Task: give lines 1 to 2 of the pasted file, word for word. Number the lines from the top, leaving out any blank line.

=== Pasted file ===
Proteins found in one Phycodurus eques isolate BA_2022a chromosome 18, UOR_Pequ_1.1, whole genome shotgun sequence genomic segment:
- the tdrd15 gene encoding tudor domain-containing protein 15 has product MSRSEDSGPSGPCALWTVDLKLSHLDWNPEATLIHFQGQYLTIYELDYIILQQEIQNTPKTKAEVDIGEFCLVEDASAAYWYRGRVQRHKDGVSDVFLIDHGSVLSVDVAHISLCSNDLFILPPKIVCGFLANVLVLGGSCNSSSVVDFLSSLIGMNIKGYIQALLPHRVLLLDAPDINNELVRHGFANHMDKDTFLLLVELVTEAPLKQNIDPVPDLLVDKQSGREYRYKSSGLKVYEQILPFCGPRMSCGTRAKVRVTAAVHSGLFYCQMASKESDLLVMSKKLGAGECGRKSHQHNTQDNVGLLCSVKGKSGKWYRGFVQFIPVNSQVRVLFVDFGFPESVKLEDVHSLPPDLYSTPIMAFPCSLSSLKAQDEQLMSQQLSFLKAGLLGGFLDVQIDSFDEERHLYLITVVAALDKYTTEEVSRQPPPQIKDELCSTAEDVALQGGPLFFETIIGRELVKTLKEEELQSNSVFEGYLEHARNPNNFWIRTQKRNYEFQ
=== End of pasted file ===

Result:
Proteins found in one Phycodurus eques isolate BA_2022a chromosome 18, UOR_Pequ_1.1, whole genome shotgun sequence genomic segment:
- the tdrd15 gene encoding tudor domain-containing protein 15 has product MSRSEDSGPSGPCALWTVDLKLSHLDWNPEATLIHFQGQYLTIYELDYIILQQEIQNTPKTKAEVDIGEFCLVEDASAAYWYRGRVQRHKDGVSDVFLIDHGSVLSVDVAHISLCSNDLFILPPKIVCGFLANVLVLGGSCNSSSVVDFLSSLIGMNIKGYIQALLPHRVLLLDAPDINNELVRHGFANHMDKDTFLLLVELVTEAPLKQNIDPVPDLLVDKQSGREYRYKSSGLKVYEQILPFCGPRMSCGTRAKVRVTAAVHSGLFYCQMASKESDLLVMSKKLGAGECGRKSHQHNTQDNVGLLCSVKGKSGKWYRGFVQFIPVNSQVRVLFVDFGFPESVKLEDVHSLPPDLYSTPIMAFPCSLSSLKAQDEQLMSQQLSFLKAGLLGGFLDVQIDSFDEERHLYLITVVAALDKYTTEEVSRQPPPQIKDELCSTAEDVALQGGPLFFETIIGRELVKTLKEEELQSNSVFEGYLEHARNPNNFWIRTQKRNYEFQ